Many of the experts involved were E-Forum members and in order to ensure a level of sustainability and to encourage the flourishing of the partnerships created between Chinese and EU cities and organisations, a meeting was held at the Malm EU Ministerial COnference in 2009.
There was a need to pragmatically fill the gap between a long term strategy evolving and the immediate needs for continuity, as much would have been lost if the momentum had not been maintained. There was a strong willingness from cities and local authorities to continue the exchanges of experts and the study tours. A pragmatic informal approach was taken.
It was suggested that two new organisations, capable of acting under the wider EU E-Forum umbrella, be set up. These would be respectively “EU-China eForum” and “China-EU eForum,” the former being established in the EU and the latter in China, creating a focus in the short-term and a mechanism for maintaining and enhancing the existing Knowledge Base.
Concurrent to this, every effort will be made to consolidate the evolving partnerships between the Chinese cities and their counterparts in the EU through applications to the EU Framework 7 Programme, Horizon2020 and similar funding regimes. This has resulted in Chinese cities participating in EU-funded projects such as Handan in CHAINS, dealing with Carbon Awareness, Yantai in FUPOL, dealing with Citizen Centric Policy making tools and Tianjin joining the Manchester/Eindhoven/Stavanger Smart Cities Lighthouse project-TRIANGULUM as examples.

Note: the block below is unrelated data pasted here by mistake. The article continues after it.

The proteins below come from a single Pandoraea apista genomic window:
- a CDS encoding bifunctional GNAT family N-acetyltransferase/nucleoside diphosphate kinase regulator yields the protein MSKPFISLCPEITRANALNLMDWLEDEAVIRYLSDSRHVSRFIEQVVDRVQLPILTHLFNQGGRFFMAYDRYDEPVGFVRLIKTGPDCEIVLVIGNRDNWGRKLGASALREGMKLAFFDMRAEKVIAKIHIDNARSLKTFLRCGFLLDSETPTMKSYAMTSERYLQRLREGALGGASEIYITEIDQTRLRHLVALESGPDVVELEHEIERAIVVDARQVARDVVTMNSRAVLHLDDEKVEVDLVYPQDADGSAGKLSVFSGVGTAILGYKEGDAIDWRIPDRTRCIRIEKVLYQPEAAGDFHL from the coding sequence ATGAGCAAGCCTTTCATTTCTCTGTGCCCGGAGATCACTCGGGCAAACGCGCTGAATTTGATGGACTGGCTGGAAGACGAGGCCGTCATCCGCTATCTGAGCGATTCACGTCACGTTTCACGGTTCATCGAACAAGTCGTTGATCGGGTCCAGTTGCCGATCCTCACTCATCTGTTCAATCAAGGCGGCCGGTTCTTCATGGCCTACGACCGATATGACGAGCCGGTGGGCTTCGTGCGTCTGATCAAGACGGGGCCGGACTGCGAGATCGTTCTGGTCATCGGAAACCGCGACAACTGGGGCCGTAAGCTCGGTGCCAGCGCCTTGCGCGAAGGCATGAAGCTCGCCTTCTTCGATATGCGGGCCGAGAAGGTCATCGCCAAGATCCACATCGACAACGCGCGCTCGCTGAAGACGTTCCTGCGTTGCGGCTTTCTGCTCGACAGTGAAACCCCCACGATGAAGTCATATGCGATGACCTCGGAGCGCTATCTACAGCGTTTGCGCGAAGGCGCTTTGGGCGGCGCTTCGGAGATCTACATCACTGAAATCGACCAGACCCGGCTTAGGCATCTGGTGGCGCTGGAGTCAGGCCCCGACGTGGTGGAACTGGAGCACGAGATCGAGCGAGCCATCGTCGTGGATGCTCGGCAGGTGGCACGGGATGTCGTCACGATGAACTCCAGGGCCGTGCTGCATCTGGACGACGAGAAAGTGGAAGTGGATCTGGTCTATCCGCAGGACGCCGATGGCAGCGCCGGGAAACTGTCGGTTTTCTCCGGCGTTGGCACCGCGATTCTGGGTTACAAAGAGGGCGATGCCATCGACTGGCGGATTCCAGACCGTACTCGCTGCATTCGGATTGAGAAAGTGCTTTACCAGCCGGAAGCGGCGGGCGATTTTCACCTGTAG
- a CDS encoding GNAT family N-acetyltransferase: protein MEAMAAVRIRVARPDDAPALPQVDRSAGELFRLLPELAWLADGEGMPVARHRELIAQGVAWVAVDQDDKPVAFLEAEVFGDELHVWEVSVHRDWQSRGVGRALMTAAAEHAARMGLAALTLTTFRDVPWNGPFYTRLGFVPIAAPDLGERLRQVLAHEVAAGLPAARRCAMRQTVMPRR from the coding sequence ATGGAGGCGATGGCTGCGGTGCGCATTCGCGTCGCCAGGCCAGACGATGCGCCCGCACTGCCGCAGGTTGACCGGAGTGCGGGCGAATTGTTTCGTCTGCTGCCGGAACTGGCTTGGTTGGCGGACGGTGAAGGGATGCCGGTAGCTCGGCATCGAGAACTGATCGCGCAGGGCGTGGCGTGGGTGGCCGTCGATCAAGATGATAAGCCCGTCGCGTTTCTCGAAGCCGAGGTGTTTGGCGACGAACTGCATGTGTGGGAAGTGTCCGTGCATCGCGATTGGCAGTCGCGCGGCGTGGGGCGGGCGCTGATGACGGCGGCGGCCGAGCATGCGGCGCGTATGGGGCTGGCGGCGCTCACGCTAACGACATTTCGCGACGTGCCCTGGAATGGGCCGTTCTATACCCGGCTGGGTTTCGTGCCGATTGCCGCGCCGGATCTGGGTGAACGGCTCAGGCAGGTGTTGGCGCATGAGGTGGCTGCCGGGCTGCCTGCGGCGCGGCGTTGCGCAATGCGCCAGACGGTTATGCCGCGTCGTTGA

Swiftly following the Ministerial Declaration made at the EU IST Conference in Malmo, EU e-Forum took steps to act upon it. Malmo City hosted the meeting which was attended by the leading participants from the original EU-China IST project which had finished in July. The intention was to create a mechanism for sustaining the important initiatives created by that project and to cement the networking activities which were in full flow, within a new structure, to ensure their development. Hopefully a new EU and Chinese Government will be initiated in due course as a result of the Dialogue in response to the success of the initial collaboration.
Representatives from the Chinese Demonstration cities, including Madam Jing Cao from Yantai and Dr Li from Handan (both in the top 10 eGovernment cities of China) were accompanied by the Director of the original project, Chris Brown, who was accompanied by his colleague from the Beijing Office, Boyong Wang. A Committee was established to continue this work, chaired by Dr Shaun Topham, president of EU E-Forum with representatives from Malmo, South Yorkshire, Tuscany, Hamburg and so - essentially locations which had either provided experts to the Chinese collaborations or hosted visits from Chinese delegations.
The initial programme built upon existing relationships and culminated in a series of activities organised around the Shanghai World Trade Fair. A follow–up meeting was organised in Brussels in the Spring, with other initiatives in the pipeline. The onus being upon collaborating together on what will come next in the world of eGovernment, concentrating upon themes within the Ministerial Declaration (and its counterpart in the Chinese Information Strategy), rather than that of simply sharing best practice.